With the Taliban now ruling in Kabul, it is likely that the al-Qaeda central command is expected to find in Afghanistan a much more welcoming space for planning new attacks in the region, as well as in the West. Al-Qaeda also continues to maintain separate ties with the Haqqani Network, which is now part of the Taliban regime in Afghanistan. The Afghan interior ministry is controlled by Sirajuddin Haqqani, who has been rumoured to be playing a personal role in the negotiations between the Pakistani government and TTP.
AQ has essentially used the Taliban’s takeover to attract new recruits and funding and inspire AQ affiliates globally. Previously, the group was obliged to seek new safe havens even though it was believed to have a continued presence in Afghanistan. Under the Taliban, Afghanistan is viewed as a friendly environment for continued occupancy by AQ operatives and affiliates.
Immediately following the Taliban takeover, however, al-Qaeda initially tried to maintain a low profile in Afghanistan in an attempt to avoid embarrassing its Taliban allies. In the months since the Taliban took Kabul, al-Qaeda’s messaging through its propaganda called on its followers to change focus from Afghanistan as, in its own words, “the jihad has been won in Afghanistan”.
In March 2020, AQIS announced that it is changing the name of its flagship magazine from Nawa-e-Afghan Jihad to Nawa-e-Ghazwa-e-Hind. With this name change, the focus of the magazine has since drastically shifted towards India and Kashmir. This indicates the overall focus of AQIS in the region is now towards India, with allied militant groups like Ansar Ghazwatul Hind operating in the Jammu Kashmir region.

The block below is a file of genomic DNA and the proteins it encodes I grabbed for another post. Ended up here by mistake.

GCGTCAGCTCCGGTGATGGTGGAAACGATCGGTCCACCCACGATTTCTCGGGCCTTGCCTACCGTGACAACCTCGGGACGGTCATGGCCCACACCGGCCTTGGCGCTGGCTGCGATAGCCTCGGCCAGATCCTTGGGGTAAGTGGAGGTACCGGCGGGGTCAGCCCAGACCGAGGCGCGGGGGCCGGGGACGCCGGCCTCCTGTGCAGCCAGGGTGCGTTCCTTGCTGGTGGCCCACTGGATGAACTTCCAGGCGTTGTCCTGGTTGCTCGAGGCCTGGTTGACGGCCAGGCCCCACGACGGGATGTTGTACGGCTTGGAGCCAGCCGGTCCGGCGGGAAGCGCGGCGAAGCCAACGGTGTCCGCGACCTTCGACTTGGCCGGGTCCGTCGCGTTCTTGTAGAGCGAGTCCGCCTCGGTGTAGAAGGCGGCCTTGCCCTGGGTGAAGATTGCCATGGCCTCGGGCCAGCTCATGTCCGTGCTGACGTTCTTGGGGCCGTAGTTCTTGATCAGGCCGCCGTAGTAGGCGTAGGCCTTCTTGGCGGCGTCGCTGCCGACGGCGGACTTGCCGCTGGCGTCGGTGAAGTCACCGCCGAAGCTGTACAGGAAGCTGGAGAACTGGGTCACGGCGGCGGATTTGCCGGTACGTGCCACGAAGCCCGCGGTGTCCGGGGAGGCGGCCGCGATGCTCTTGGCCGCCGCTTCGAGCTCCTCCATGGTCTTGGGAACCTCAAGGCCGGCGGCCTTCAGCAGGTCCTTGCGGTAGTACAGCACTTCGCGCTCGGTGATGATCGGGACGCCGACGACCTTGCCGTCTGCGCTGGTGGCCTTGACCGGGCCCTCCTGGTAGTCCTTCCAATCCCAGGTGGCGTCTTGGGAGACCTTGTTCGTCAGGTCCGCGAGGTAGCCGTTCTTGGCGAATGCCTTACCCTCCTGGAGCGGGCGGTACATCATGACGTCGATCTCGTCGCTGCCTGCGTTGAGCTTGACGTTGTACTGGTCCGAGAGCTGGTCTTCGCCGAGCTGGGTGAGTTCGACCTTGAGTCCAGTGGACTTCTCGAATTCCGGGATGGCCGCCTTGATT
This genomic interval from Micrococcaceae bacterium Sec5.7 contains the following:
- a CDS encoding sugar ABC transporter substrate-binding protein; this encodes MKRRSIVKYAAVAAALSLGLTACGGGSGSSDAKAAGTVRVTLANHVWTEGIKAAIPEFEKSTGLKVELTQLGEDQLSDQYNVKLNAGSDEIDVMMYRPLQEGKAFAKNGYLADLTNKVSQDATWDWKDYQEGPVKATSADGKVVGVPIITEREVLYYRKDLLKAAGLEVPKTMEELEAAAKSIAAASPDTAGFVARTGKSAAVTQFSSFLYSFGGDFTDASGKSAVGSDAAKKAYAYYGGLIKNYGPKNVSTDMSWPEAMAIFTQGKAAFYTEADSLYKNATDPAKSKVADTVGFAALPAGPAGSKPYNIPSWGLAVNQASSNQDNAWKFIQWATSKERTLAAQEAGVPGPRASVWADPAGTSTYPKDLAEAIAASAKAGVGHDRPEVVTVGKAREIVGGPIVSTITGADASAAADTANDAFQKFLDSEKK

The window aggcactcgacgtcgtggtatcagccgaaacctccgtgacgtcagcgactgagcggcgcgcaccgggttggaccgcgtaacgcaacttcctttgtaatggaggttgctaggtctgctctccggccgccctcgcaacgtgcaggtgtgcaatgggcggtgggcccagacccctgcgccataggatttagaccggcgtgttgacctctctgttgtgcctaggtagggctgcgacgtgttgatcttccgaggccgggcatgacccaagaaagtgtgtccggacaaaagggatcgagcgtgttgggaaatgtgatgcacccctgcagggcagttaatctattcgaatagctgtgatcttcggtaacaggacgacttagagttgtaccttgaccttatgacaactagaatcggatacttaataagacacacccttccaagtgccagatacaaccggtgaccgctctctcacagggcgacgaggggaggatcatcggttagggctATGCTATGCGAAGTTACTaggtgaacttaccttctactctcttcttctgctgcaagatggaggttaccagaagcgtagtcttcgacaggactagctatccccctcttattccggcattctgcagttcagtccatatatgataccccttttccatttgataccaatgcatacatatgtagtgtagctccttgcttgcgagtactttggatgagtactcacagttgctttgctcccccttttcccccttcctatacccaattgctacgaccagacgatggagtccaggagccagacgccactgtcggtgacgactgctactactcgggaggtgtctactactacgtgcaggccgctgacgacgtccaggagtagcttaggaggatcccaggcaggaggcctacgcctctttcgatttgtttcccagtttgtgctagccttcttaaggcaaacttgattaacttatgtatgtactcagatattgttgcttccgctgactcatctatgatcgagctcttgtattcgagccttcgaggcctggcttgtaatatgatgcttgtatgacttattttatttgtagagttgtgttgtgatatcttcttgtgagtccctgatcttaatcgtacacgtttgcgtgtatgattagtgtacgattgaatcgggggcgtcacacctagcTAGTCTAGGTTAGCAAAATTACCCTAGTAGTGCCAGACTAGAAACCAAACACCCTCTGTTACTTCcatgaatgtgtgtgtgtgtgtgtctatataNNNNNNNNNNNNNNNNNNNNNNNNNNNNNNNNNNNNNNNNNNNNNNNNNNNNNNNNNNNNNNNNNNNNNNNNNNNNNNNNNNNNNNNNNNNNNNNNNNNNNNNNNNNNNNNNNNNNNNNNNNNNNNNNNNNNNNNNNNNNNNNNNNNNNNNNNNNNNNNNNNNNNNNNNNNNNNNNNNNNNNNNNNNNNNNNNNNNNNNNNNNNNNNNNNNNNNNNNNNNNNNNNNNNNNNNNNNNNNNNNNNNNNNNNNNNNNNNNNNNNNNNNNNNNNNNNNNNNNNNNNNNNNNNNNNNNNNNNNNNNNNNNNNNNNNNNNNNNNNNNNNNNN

Al-Qaeda Leadership in Afghanistan
Since August 2021, al-Zawahiri has appeared in eight videos. In the most recent video, released on April 5th 2022 by Al-Qaeda’s As-Sahab Media Foundation, al-Zawahiri references the defiance of an Indian Muslim female in front of men protesting the hijab, an event that went viral in early February 2022. The video provided the first conclusive current proof of life for al-Zawahiri in recent years. The pace and frequency of Zawahiri’s communications from early- to mid-2022 suggested that he felt able to lead more effectively than was possible before the Taliban takeover of Afghanistan.
In the summer 2021 fighting season, the first emir for Al-Qaeda in Afghanistan, Abu Ikhlas al-Masri, was reportedly released from prison during the Taliban drive towards Kabul. Al-Masri had overseen AQ’s brigade in Kunar Province before his capture in 2010 and was replaced by Farooq al-Qahtani. Al-Masri’s release indicated a re-establishment of the former AQ presence in Kunar, with the assistance of another AQ associate, Sheikh Abdul Hakim al-Masri. Numbers for AQ core remain in the range of “several dozen”.